Friday, July 08, 2005

Science Fiction.

What determines "science fiction" ? In the last couple of blog entries that I have created, I have used that phrase within, it's time to remove those confines...

In my opinion, science fiction, in it's intended uses of that phrase does gross injustice to the entire genre that it is supposed to encompass...when mindless nonsense (read Independance Day or Armageddon) is filed within this genre, then it not only does injustice, but also drags the entire genre, it's great practitioners and ardent fans, through the mud.

As I happened to read in the preface for a great book, science fiction has been used to include everything from "futuristic novels", to fantasy, to alternate realities and many more different what qualifies as true science fiction ? Is it just all of the above ? Is it narrower that what I have mentioned ? Is it a ll about a geeky adolescent's fantasies about space operas and light sabres ? The answer, of course, is yes and no...

Again, to take inspiration from that preface...suppose I write about a story in which a character needs to whip up some eggs and I describe a device which does that...then it is not science fiction...doesn't matter if the story is set into the infinite future, or in an alternate dimension...I am still describing an egg-beater, which has existed for decades now...but suppose, the story had been written by some person, 300 years ago, then that would be science fiction in its purest sense...he sees a need to perform a task, but there exists nothing in the practical world which would help him achieve the task of whipping the he "invents" and describes a wonderful device which allows him to do just that.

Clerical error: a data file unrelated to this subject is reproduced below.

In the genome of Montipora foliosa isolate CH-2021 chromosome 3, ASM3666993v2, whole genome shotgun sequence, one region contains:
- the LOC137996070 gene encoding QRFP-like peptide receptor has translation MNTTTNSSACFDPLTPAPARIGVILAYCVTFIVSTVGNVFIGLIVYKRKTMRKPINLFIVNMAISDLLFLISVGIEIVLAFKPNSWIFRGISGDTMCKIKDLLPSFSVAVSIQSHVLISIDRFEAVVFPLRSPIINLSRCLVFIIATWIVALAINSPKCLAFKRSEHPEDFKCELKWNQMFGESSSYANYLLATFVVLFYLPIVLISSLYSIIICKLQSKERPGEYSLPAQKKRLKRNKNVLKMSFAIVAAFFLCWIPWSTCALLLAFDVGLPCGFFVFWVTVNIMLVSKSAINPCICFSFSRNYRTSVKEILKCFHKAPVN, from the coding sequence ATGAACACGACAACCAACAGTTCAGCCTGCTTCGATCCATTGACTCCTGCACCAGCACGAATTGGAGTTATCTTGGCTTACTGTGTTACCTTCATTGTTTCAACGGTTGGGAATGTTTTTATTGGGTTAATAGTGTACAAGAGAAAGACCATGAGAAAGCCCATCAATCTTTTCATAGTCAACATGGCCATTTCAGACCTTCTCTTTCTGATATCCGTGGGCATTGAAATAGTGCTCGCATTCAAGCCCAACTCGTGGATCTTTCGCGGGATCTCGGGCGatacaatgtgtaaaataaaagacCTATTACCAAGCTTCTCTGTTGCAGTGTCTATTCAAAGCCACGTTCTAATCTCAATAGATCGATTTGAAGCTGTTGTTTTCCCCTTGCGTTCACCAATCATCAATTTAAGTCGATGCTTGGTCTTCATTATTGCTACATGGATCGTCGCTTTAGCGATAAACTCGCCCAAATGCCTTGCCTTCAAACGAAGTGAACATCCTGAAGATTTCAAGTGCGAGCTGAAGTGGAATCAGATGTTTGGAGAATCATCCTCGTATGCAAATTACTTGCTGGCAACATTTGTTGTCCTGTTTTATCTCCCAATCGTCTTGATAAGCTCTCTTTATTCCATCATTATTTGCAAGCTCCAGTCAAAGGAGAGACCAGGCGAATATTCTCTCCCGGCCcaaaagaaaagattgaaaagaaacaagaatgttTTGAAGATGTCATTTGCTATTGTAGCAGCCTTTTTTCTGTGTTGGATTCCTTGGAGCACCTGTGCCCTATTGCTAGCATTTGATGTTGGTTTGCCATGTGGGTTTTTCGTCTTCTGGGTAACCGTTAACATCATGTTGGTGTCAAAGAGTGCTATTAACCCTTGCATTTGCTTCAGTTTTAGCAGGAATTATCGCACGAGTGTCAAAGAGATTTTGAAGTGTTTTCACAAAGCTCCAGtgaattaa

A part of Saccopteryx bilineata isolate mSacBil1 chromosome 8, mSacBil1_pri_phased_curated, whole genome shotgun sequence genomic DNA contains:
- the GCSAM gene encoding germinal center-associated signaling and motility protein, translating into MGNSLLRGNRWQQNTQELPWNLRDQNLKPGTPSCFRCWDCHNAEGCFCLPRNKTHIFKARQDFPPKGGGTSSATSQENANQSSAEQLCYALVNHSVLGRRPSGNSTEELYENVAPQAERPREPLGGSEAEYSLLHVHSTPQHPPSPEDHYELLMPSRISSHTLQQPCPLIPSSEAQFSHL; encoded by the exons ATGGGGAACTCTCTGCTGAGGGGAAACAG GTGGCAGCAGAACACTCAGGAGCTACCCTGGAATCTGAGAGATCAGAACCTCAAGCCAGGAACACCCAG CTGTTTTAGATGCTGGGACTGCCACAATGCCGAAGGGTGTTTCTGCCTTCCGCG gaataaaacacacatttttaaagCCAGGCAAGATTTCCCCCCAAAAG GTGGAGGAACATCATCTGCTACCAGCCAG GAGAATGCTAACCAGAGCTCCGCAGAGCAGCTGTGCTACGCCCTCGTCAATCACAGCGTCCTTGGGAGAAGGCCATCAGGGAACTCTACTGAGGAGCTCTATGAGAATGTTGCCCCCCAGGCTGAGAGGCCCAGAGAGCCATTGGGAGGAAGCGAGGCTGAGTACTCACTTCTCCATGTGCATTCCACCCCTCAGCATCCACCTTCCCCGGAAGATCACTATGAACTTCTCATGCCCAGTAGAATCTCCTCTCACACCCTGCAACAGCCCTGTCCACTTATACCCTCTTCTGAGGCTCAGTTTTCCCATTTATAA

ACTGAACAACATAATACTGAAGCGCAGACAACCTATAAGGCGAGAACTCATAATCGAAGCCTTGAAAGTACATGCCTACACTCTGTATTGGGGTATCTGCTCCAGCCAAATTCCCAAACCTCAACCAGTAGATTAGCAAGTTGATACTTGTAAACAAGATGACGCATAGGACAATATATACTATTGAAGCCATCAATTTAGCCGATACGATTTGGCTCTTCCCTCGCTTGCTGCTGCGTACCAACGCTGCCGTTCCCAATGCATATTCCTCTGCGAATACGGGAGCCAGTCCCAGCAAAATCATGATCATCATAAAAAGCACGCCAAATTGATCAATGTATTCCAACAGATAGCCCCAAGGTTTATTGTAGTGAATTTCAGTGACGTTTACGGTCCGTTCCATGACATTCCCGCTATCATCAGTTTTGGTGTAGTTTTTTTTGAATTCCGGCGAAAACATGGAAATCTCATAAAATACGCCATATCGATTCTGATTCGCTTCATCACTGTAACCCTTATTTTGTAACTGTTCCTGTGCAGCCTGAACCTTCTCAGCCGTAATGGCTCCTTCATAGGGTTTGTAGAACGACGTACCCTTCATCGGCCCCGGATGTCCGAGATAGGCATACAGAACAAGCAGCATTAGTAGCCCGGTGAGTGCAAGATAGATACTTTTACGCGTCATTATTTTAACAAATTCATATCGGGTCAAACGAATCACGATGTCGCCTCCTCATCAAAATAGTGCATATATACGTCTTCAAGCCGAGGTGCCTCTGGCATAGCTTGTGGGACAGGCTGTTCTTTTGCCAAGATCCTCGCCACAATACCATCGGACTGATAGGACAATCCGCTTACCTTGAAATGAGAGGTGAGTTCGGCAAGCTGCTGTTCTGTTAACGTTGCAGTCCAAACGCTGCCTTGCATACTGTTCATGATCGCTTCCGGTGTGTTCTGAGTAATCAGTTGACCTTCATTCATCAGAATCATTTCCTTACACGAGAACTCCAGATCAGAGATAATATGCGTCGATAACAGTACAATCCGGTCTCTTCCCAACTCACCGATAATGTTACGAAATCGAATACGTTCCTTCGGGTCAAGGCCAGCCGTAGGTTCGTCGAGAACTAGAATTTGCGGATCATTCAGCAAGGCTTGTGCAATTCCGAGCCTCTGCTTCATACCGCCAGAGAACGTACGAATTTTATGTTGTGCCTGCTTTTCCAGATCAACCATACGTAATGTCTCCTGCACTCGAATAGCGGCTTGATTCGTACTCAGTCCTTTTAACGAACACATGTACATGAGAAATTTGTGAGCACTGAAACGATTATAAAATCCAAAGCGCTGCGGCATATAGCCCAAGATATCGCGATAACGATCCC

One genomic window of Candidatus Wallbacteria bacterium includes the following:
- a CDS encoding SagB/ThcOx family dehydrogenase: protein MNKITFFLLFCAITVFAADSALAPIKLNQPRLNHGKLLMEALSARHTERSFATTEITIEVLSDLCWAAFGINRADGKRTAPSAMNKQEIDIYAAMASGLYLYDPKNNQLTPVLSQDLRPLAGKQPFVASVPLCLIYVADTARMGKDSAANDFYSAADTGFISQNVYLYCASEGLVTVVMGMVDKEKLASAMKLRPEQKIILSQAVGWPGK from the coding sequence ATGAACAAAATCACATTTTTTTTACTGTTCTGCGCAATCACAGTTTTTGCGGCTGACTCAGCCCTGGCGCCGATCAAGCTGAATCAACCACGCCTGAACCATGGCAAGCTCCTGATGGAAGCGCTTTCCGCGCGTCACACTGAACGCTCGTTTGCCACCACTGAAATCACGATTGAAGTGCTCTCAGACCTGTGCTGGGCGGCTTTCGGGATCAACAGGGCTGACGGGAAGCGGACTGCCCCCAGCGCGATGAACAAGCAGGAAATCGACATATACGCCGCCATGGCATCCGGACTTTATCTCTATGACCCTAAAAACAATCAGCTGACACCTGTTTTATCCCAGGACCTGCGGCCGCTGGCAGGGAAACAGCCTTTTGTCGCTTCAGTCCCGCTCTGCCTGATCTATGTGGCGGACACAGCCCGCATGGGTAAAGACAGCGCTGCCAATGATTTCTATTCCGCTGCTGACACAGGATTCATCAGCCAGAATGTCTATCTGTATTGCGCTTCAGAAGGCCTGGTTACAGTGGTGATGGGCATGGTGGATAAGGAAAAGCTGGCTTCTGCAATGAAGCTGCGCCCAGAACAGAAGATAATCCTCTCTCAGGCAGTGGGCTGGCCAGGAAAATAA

So, to generalise, science fiction, is all about diving the future...the economy, the political and social setups, of course the popular technological advances, and even the religious fall-outs of such advances...maybe it could be that the religious advancements of humanity were what drove the other fields to catch up....but still, the science fiction writer is not just writing about the cool gadgets...his responsibility goes far beyond that...he must forsee the conditions of humanity (albeit through certain characters), and comment, or invoke commentary on that. So, more often than not alien lands and cultures, the moral and technological advances, the socio-economic and political rights and wrongdoings are just metaphors...about the current state of human affairs and how they would, at times in the extreme, lead humanity as a whole towards the unforseen future.

So, from the simplistic/idealistic writings of Asimov to the paranoid delusions of Philip K Dick, or even the subtle handle on reality of James Blish, we see the above characteristics come through.

This is where science fiction can deviate from fantasy...the latter is all about imaginary lands and worlds and more for the cause of entertainment...they do not invent, or divine...sometimes they do, to prove a point about how humanity exists in it's current situation, but never really do they take the bold step of looking into the future...

p.s. : here is an article about science fiction.

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